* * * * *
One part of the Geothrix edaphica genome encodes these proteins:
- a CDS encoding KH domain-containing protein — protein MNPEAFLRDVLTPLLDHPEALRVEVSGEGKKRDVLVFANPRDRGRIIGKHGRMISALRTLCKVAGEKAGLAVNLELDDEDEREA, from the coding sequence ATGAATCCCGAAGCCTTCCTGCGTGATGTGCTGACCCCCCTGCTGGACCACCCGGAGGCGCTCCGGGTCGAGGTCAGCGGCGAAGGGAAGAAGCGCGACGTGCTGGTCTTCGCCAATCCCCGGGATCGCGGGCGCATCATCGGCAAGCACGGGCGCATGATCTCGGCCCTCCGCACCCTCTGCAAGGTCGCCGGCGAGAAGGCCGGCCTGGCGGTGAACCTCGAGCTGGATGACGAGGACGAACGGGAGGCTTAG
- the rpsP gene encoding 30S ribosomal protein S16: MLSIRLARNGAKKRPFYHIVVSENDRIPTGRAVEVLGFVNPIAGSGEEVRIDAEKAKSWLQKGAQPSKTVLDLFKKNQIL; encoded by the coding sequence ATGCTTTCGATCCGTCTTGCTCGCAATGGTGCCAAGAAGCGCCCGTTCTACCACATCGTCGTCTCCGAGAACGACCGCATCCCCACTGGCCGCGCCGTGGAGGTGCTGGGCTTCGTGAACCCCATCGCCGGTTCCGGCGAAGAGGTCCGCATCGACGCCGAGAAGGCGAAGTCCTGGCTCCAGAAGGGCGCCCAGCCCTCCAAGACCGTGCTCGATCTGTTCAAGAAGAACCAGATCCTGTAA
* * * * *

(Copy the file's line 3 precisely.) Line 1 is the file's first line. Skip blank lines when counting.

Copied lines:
- the rpsP gene encoding 30S ribosomal protein S16: MLSIRLARNGAKKRPFYHIVVSENDRIPTGRAVEVLGFVNPIAGSGEEVRIDAEKAKSWLQKGAQPSKTVLDLFKKNQIL; encoded by the coding sequence ATGCTTTCGATCCGTCTTGCTCGCAATGGTGCCAAGAAGCGCCCGTTCTACCACATCGTCGTCTCCGAGAACGACCGCATCCCCACTGGCCGCGCCGTGGAGGTGCTGGGCTTCGTGAACCCCATCGCCGGTTCCGGCGAAGAGGTCCGCATCGACGCCGAGAAGGCGAAGTCCTGGCTCCAGAAGGGCGCCCAGCCCTCCAAGACCGTGCTCGATCTGTTCAAGAAGAACCAGATCCTGTAA